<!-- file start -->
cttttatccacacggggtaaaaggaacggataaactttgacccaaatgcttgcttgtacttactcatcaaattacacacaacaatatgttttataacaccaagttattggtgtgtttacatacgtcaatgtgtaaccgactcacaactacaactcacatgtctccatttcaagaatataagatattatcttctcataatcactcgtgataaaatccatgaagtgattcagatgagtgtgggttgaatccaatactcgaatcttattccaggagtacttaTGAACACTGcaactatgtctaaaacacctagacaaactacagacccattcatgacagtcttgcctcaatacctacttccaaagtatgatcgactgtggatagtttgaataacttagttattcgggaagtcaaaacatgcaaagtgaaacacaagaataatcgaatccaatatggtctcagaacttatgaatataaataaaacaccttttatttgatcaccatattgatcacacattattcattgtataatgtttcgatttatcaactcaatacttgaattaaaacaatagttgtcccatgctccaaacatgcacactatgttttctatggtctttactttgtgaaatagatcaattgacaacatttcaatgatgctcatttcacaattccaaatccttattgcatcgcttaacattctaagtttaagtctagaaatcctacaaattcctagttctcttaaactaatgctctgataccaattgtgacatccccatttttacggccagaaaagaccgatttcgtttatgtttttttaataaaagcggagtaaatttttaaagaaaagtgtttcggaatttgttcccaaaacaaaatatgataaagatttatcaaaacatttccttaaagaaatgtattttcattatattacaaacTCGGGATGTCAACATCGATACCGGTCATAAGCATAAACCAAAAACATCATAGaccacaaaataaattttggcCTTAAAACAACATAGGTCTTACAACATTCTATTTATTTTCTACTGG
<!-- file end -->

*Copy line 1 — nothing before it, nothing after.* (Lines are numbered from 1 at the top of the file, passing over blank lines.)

cttttatccacacggggtaaaaggaacggataaactttgacccaaatgcttgcttgtacttactcatcaaattacacacaacaatatgttttataacaccaagttattggtgtgtttacatacgtcaatgtgtaaccgactcacaactacaactcacatgtctccatttcaagaatataagatattatcttctcataatcactcgtgataaaatccatgaagtgattcagatgagtgtgggttgaatccaatactcgaatcttattccaggagtacttaTGAACACTGcaactatgtctaaaacacctagacaaactacagacccattcatgacagtcttgcctcaatacctacttccaaagtatgatcgactgtggatagtttgaataacttagttattcgggaagtcaaaacatgcaaagtgaaacacaagaataatcgaatccaatatggtctcagaacttatgaatataaataaaacaccttttatttgatcaccatattgatcacacattattcattgtataatgtttcgatttatcaactcaatacttgaattaaaacaatagttgtcccatgctccaaacatgcacactatgttttctatggtctttactttgtgaaatagatcaattgacaacatttcaatgatgctcatttcacaattccaaatccttattgcatcgcttaacattctaagtttaagtctagaaatcctacaaattcctagttctcttaaactaatgctctgataccaattgtgacatccccatttttacggccagaaaagaccgatttcgtttatgtttttttaataaaagcggagtaaatttttaaagaaaagtgtttcggaatttgttcccaaaacaaaatatgataaagatttatcaaaacatttccttaaagaaatgtattttcattatattacaaacTCGGGATGTCAACATCGATACCGGTCATAAGCATAAACCAAAAACATCATAGaccacaaaataaattttggcCTTAAAACAACATAGGTCTTACAACATTCTATTTATTTTCTACTGG